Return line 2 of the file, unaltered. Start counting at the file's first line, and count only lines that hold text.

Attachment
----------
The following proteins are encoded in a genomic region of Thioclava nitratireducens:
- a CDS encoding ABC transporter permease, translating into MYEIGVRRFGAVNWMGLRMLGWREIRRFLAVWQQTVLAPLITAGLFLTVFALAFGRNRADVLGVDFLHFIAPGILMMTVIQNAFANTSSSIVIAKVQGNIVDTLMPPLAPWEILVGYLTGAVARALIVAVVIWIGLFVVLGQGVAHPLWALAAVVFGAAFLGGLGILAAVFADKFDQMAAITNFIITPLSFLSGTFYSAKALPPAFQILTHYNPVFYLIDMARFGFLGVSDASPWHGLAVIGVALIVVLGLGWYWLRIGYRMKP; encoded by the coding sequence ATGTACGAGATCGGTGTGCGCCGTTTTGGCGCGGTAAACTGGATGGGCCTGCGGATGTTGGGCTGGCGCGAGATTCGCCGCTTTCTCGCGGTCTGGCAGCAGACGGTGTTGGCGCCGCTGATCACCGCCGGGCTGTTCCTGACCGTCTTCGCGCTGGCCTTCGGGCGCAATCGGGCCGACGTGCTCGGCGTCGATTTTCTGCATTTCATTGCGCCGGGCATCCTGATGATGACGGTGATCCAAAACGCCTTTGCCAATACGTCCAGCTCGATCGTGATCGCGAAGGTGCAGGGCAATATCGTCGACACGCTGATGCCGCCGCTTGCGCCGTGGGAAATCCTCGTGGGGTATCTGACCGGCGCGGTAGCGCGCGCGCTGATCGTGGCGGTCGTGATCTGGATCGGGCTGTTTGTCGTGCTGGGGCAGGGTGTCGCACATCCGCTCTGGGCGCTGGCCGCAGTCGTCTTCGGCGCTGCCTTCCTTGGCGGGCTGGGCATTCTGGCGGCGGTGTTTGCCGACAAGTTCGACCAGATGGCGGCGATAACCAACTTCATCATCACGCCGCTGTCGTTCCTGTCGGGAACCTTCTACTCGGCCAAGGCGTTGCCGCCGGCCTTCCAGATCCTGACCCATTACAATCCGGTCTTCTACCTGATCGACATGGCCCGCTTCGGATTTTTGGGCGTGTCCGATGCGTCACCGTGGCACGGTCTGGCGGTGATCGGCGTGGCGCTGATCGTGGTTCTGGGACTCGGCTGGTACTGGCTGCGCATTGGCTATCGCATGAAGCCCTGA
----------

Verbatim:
- a CDS encoding ABC transporter permease, translating into MYEIGVRRFGAVNWMGLRMLGWREIRRFLAVWQQTVLAPLITAGLFLTVFALAFGRNRADVLGVDFLHFIAPGILMMTVIQNAFANTSSSIVIAKVQGNIVDTLMPPLAPWEILVGYLTGAVARALIVAVVIWIGLFVVLGQGVAHPLWALAAVVFGAAFLGGLGILAAVFADKFDQMAAITNFIITPLSFLSGTFYSAKALPPAFQILTHYNPVFYLIDMARFGFLGVSDASPWHGLAVIGVALIVVLGLGWYWLRIGYRMKP; encoded by the coding sequence ATGTACGAGATCGGTGTGCGCCGTTTTGGCGCGGTAAACTGGATGGGCCTGCGGATGTTGGGCTGGCGCGAGATTCGCCGCTTTCTCGCGGTCTGGCAGCAGACGGTGTTGGCGCCGCTGATCACCGCCGGGCTGTTCCTGACCGTCTTCGCGCTGGCCTTCGGGCGCAATCGGGCCGACGTGCTCGGCGTCGATTTTCTGCATTTCATTGCGCCGGGCATCCTGATGATGACGGTGATCCAAAACGCCTTTGCCAATACGTCCAGCTCGATCGTGATCGCGAAGGTGCAGGGCAATATCGTCGACACGCTGATGCCGCCGCTTGCGCCGTGGGAAATCCTCGTGGGGTATCTGACCGGCGCGGTAGCGCGCGCGCTGATCGTGGCGGTCGTGATCTGGATCGGGCTGTTTGTCGTGCTGGGGCAGGGTGTCGCACATCCGCTCTGGGCGCTGGCCGCAGTCGTCTTCGGCGCTGCCTTCCTTGGCGGGCTGGGCATTCTGGCGGCGGTGTTTGCCGACAAGTTCGACCAGATGGCGGCGATAACCAACTTCATCATCACGCCGCTGTCGTTCCTGTCGGGAACCTTCTACTCGGCCAAGGCGTTGCCGCCGGCCTTCCAGATCCTGACCCATTACAATCCGGTCTTCTACCTGATCGACATGGCCCGCTTCGGATTTTTGGGCGTGTCCGATGCGTCACCGTGGCACGGTCTGGCGGTGATCGGCGTGGCGCTGATCGTGGTTCTGGGACTCGGCTGGTACTGGCTGCGCATTGGCTATCGCATGAAGCCCTGA